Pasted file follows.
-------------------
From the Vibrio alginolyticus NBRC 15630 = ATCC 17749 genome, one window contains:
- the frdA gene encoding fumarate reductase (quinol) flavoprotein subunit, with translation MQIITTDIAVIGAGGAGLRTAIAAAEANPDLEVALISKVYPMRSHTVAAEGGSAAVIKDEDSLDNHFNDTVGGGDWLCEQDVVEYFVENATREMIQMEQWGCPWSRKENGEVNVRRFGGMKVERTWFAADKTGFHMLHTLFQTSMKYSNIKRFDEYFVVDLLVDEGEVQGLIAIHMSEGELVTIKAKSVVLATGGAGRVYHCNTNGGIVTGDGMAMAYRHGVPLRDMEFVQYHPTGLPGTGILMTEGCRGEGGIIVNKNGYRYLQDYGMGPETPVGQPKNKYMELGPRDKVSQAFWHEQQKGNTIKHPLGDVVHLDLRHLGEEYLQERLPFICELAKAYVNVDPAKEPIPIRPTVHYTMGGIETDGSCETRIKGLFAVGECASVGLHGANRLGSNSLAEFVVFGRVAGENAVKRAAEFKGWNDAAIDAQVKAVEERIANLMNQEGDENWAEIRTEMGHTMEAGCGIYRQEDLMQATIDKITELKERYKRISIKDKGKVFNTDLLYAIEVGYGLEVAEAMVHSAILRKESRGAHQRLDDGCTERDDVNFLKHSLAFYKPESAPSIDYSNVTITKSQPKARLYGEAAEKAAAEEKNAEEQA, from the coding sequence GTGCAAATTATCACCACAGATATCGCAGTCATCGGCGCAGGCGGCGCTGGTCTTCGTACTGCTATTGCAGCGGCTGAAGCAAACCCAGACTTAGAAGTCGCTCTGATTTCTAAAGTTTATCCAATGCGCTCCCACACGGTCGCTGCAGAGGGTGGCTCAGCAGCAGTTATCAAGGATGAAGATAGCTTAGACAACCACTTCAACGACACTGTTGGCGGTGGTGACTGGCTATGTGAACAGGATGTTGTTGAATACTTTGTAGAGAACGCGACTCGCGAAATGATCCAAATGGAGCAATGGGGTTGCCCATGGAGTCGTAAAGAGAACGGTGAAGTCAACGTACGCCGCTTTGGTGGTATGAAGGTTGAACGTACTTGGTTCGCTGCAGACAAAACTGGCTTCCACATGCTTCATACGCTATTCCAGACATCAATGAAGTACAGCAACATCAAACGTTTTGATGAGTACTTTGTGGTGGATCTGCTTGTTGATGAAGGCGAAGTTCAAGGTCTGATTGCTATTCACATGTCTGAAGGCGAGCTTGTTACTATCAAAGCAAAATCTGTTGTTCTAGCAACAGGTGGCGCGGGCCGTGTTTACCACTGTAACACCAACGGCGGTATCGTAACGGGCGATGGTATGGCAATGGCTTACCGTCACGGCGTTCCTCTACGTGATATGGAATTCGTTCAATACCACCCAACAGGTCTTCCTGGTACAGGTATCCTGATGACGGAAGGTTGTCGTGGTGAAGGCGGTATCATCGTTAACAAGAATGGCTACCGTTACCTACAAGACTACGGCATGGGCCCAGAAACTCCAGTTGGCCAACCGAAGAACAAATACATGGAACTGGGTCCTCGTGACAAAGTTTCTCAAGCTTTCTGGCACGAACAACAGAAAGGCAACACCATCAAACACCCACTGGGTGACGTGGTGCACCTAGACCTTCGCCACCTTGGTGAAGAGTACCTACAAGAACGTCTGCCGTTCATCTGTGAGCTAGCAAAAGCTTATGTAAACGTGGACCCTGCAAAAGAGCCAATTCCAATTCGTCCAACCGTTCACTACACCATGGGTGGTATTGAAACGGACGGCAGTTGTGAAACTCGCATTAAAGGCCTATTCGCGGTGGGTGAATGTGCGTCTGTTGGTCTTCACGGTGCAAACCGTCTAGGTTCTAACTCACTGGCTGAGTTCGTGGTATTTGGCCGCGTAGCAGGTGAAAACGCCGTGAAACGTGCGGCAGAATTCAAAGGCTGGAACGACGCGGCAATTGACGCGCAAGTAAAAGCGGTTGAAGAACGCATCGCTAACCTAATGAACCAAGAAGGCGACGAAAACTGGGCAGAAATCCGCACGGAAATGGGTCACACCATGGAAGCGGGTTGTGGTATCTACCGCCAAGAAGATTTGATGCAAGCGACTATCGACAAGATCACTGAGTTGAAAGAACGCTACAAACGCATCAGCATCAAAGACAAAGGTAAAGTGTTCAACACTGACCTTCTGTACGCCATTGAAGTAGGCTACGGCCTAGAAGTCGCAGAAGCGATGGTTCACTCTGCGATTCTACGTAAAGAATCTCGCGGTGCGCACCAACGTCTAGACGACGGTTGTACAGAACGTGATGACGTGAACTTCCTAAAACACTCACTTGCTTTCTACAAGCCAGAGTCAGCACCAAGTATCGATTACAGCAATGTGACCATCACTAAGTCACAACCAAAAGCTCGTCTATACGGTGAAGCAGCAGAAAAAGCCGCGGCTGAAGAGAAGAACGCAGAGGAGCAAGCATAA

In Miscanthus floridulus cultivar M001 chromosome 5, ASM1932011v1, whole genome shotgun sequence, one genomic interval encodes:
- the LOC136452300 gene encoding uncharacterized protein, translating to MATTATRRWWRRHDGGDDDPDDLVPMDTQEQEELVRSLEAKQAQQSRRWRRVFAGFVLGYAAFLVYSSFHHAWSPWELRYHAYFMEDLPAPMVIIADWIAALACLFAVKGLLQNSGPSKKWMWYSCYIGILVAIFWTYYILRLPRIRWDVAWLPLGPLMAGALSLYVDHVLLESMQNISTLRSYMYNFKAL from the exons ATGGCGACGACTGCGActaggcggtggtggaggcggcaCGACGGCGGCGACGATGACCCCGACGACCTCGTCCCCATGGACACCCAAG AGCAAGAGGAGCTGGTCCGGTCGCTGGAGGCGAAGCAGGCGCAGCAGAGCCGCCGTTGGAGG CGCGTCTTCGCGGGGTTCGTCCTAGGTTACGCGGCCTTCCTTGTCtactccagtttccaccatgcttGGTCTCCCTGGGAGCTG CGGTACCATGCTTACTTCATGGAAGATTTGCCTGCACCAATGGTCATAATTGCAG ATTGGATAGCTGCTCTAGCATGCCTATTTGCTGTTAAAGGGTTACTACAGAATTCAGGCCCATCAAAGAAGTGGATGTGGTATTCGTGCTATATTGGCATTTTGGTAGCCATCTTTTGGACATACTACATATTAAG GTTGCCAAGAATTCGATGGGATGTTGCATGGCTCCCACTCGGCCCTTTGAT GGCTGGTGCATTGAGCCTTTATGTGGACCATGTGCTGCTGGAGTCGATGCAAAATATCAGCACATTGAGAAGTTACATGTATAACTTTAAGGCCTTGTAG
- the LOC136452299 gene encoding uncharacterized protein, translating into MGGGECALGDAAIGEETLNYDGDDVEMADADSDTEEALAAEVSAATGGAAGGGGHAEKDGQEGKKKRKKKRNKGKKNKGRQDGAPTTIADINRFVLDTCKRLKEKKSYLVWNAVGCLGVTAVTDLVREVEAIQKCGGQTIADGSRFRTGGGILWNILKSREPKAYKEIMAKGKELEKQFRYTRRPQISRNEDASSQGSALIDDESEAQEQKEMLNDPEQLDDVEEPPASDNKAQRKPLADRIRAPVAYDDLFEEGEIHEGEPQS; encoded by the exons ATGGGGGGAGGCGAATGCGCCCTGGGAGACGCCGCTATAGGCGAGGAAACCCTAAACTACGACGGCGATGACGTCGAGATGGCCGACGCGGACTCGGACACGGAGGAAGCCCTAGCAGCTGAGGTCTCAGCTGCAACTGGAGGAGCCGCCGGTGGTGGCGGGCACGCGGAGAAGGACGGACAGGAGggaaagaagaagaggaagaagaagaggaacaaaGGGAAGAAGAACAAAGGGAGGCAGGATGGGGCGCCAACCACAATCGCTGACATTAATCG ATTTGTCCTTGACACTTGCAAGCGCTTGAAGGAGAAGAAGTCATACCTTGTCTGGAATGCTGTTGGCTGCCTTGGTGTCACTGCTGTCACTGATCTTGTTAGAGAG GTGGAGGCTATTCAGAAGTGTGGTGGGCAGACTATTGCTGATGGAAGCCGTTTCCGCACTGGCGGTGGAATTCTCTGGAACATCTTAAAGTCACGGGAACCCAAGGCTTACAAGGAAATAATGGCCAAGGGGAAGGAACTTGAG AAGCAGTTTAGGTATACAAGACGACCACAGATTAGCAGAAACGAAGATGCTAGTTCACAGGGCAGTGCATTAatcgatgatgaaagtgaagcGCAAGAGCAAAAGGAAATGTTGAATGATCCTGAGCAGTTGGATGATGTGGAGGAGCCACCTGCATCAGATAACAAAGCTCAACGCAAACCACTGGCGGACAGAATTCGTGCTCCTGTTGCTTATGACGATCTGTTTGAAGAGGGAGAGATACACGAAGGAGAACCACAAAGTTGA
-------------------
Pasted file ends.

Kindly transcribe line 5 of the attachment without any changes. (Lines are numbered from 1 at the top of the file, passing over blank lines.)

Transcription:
- the LOC136452299 gene encoding uncharacterized protein, translating into MGGGECALGDAAIGEETLNYDGDDVEMADADSDTEEALAAEVSAATGGAAGGGGHAEKDGQEGKKKRKKKRNKGKKNKGRQDGAPTTIADINRFVLDTCKRLKEKKSYLVWNAVGCLGVTAVTDLVREVEAIQKCGGQTIADGSRFRTGGGILWNILKSREPKAYKEIMAKGKELEKQFRYTRRPQISRNEDASSQGSALIDDESEAQEQKEMLNDPEQLDDVEEPPASDNKAQRKPLADRIRAPVAYDDLFEEGEIHEGEPQS; encoded by the exons ATGGGGGGAGGCGAATGCGCCCTGGGAGACGCCGCTATAGGCGAGGAAACCCTAAACTACGACGGCGATGACGTCGAGATGGCCGACGCGGACTCGGACACGGAGGAAGCCCTAGCAGCTGAGGTCTCAGCTGCAACTGGAGGAGCCGCCGGTGGTGGCGGGCACGCGGAGAAGGACGGACAGGAGggaaagaagaagaggaagaagaagaggaacaaaGGGAAGAAGAACAAAGGGAGGCAGGATGGGGCGCCAACCACAATCGCTGACATTAATCG ATTTGTCCTTGACACTTGCAAGCGCTTGAAGGAGAAGAAGTCATACCTTGTCTGGAATGCTGTTGGCTGCCTTGGTGTCACTGCTGTCACTGATCTTGTTAGAGAG GTGGAGGCTATTCAGAAGTGTGGTGGGCAGACTATTGCTGATGGAAGCCGTTTCCGCACTGGCGGTGGAATTCTCTGGAACATCTTAAAGTCACGGGAACCCAAGGCTTACAAGGAAATAATGGCCAAGGGGAAGGAACTTGAG AAGCAGTTTAGGTATACAAGACGACCACAGATTAGCAGAAACGAAGATGCTAGTTCACAGGGCAGTGCATTAatcgatgatgaaagtgaagcGCAAGAGCAAAAGGAAATGTTGAATGATCCTGAGCAGTTGGATGATGTGGAGGAGCCACCTGCATCAGATAACAAAGCTCAACGCAAACCACTGGCGGACAGAATTCGTGCTCCTGTTGCTTATGACGATCTGTTTGAAGAGGGAGAGATACACGAAGGAGAACCACAAAGTTGA